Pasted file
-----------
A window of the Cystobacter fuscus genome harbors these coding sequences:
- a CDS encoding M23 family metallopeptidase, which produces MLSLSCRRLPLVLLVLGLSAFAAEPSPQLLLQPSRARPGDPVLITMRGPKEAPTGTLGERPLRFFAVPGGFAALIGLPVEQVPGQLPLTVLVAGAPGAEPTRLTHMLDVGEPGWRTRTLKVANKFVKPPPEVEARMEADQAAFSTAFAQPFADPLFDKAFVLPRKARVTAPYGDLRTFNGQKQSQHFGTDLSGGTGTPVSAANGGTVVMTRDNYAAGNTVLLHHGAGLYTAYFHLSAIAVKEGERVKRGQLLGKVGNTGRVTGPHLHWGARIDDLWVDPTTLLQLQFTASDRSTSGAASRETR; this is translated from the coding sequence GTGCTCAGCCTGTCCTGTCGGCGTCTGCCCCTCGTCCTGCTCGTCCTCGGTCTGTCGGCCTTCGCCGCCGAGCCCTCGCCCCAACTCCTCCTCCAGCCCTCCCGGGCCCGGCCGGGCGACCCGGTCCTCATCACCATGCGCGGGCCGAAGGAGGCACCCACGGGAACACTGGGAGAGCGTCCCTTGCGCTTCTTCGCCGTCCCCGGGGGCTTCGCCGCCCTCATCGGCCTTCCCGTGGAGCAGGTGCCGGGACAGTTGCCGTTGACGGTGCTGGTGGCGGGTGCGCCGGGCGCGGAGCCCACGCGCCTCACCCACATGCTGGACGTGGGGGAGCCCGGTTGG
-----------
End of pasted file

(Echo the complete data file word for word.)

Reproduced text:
A window of the Cystobacter fuscus genome harbors these coding sequences:
- a CDS encoding M23 family metallopeptidase, which produces MLSLSCRRLPLVLLVLGLSAFAAEPSPQLLLQPSRARPGDPVLITMRGPKEAPTGTLGERPLRFFAVPGGFAALIGLPVEQVPGQLPLTVLVAGAPGAEPTRLTHMLDVGEPGWRTRTLKVANKFVKPPPEVEARMEADQAAFSTAFAQPFADPLFDKAFVLPRKARVTAPYGDLRTFNGQKQSQHFGTDLSGGTGTPVSAANGGTVVMTRDNYAAGNTVLLHHGAGLYTAYFHLSAIAVKEGERVKRGQLLGKVGNTGRVTGPHLHWGARIDDLWVDPTTLLQLQFTASDRSTSGAASRETR; this is translated from the coding sequence GTGCTCAGCCTGTCCTGTCGGCGTCTGCCCCTCGTCCTGCTCGTCCTCGGTCTGTCGGCCTTCGCCGCCGAGCCCTCGCCCCAACTCCTCCTCCAGCCCTCCCGGGCCCGGCCGGGCGACCCGGTCCTCATCACCATGCGCGGGCCGAAGGAGGCACCCACGGGAACACTGGGAGAGCGTCCCTTGCGCTTCTTCGCCGTCCCCGGGGGCTTCGCCGCCCTCATCGGCCTTCCCGTGGAGCAGGTGCCGGGACAGTTGCCGTTGACGGTGCTGGTGGCGGGTGCGCCGGGCGCGGAGCCCACGCGCCTCACCCACATGCTGGACGTGGGGGAGCCCGGTTGG